“My business and your law practice ought to make a pretty gay team, Dave.” – Mark Twain (Century Magazine, Feb. 1894)
“I remember” the pearl-clutchers are wont to say, “when being gay just meant being happy.” There’s a certain defiance to this statement, often leaving me to infer the continuation as “…and people like you didn’t exist”.
Nonsense, of course. Similarly nonsensical is the assumption that this humble three-letter word enjoyed a centuries-long untroubled existence as a synonym for “happy” before getting co-opted by the Gay Linguistics Agenda* some time around 1967.
As 2020’s Pride events are beginning to announce their move online (or reluctant postponement entirely), today’s blog post takes a closer look at the etymological history of the “G” in “LGBT+”.
*Seriously though: I 100% would join.
Earliest uses of the word gay
Our trail starts with Anglo-Norman, the dialect of Old French circulating in 12th century England. The adjective gai was used of a person to describe a bright or cheerful countenance (compare the French gai today). By the 13th and 14th centuries gay was used adjectivally of anything (or anyone) bright, colourful, or generally carefree, and this definition has indeed persevered for a significant period of time in tandem with its later variants.
Gay also appears at a noun in this period, something which may be more recognisable today in compound forms such as nosegay – a little bundle of flowers traditionally given as a gift. Now obsolete, gays would have been frivolous amusements for children such as toys or picture books. As recently as 1922, inventor Leo Gerstenzang developed the first commercial cotton swabs and launched them on an unsuspecting public as Q-Tips Baby Gays. Bless him.
As with many other compliments, it didn’t take long for alternative uses of the word to acquire a snide subtext. Bright became gaudy and carefree became careless and sooner or later a gay person could just as easily be understood as a lascivious or hedonistic one.
It’s worth emphasising that these two interpretations could comfortably co-exist: in Troilus & Criseyde (1385) Chaucer describes a lover’s heart as “fressh and gay”, whilst in The Miller’s Tale (1390) a “gay gerl” is a wanton one.
It’s this latter definition which is believed to have developed into our contemporary understanding of gay as referring to homosexuality. From the early 17th century, to go gay was to deviate from the straight and narrow in favour of a gaudier, more dissolute lifestyle.
“Besides being very handsome, there are reasons to fear that Mr. Charles Victor Fremy was sometimes very, very gay.”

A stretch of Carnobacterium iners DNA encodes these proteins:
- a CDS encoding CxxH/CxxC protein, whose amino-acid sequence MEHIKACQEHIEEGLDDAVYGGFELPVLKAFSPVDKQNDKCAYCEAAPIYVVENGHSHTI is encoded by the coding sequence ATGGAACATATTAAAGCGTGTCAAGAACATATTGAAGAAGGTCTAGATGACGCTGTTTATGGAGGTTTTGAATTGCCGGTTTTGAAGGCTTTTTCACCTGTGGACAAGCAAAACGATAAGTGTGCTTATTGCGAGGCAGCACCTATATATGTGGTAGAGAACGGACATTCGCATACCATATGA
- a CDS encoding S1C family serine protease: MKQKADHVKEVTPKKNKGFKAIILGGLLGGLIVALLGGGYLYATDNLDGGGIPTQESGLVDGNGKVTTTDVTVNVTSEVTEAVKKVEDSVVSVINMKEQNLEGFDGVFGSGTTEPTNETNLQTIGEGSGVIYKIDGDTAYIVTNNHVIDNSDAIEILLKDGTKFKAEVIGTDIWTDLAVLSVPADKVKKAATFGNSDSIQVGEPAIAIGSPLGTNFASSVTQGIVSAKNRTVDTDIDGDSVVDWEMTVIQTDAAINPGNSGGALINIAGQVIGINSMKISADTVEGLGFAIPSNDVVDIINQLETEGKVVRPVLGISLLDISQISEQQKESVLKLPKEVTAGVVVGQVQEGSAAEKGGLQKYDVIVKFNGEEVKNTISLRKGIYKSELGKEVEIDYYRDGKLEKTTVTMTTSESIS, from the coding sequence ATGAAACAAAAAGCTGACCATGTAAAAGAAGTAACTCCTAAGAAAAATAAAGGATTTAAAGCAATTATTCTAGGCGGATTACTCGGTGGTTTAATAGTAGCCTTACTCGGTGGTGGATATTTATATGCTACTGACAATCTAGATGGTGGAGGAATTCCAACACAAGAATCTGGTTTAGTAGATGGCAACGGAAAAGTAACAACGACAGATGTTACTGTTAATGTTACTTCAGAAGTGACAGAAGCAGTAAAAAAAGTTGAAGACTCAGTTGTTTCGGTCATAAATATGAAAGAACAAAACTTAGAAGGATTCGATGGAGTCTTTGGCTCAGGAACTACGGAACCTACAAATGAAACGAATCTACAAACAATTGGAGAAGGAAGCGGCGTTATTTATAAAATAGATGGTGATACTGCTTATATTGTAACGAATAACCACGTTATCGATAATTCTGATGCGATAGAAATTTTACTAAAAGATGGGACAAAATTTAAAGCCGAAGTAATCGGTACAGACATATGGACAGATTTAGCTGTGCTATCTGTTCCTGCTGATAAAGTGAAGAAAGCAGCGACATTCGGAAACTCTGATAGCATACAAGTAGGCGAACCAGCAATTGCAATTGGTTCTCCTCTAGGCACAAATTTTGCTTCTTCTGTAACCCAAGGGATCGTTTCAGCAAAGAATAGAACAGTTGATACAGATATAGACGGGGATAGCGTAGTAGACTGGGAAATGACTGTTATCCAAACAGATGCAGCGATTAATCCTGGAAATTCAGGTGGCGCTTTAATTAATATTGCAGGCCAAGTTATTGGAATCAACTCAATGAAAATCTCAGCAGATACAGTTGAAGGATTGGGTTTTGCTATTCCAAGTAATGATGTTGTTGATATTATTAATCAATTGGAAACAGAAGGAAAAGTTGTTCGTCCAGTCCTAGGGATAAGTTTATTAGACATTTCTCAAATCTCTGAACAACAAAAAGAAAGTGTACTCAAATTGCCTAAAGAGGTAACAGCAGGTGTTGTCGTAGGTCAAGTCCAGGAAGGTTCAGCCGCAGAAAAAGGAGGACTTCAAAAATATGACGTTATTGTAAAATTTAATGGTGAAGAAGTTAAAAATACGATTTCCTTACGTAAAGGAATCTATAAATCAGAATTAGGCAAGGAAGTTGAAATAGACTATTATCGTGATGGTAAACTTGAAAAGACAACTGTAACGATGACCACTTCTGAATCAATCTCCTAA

National Police Gazette, 4 Jan 1879
In the US, going gay had a particular meaning among Quakers: renouncing plain living and giving oneself over to pleasures such as drinking, gambling, and dancing (in other words, behaving like the Church of England). In the 20th century there are a few recorded instances of the same phrase with regard to absconders from the Amish community.
In the late 18th-19th centuries, a gay woman could also be a prostitute and a gay house a brothel – both euphemistic given the word’s more mainstream interpretations.
Gay in the 20th century
Given the word’s plurality of interpretation – and the forced clandestine nature of non cis/het relationships – there is some debate as to the first recorded use of gay meaning a homosexual person or quality. This meaning is generally understood to have emerged as US slang, and the OED cites its first example as Gertrude Stein’s Geography and Plays (1922): “Helen Furr and Georgina Keene lived together then… They were together then and traveled to another place and stayed there and were gay there..not very gay there, just gay there. They were both gay there.”
Opening with queer icon Gertrude Stein discussing a relationship between women raises another consideration: then, as now, gay is either inclusive or exclusive of the lesbian community depending on your source.
It’s raining (gay) cats and dogs
Before I leave you, I want to share a couple of the more outré definitions I found while researching this blog post – all (for better or worse) now obsolete.
In the 17th and 18th centuries, for instance, the art of poetry and literary criticism was known as the gay science (I’m saying nothing) and the period from 1890-1900 was, due to rapid prosperity for some, looked back on as The Gay Nineties (or, indeed, The Naughty Nineties).
In the early 20th century, ‘falsies’ (padded bosom-enhancers) were known as gay deceivers, while getting gay was to be overly familiar or presumptuous.
And don’t go forgetting the difference between a gay dog (a self-indulgent Lothario) and a gay cat (an apprentice vagrant, who acts as lookout for his older master).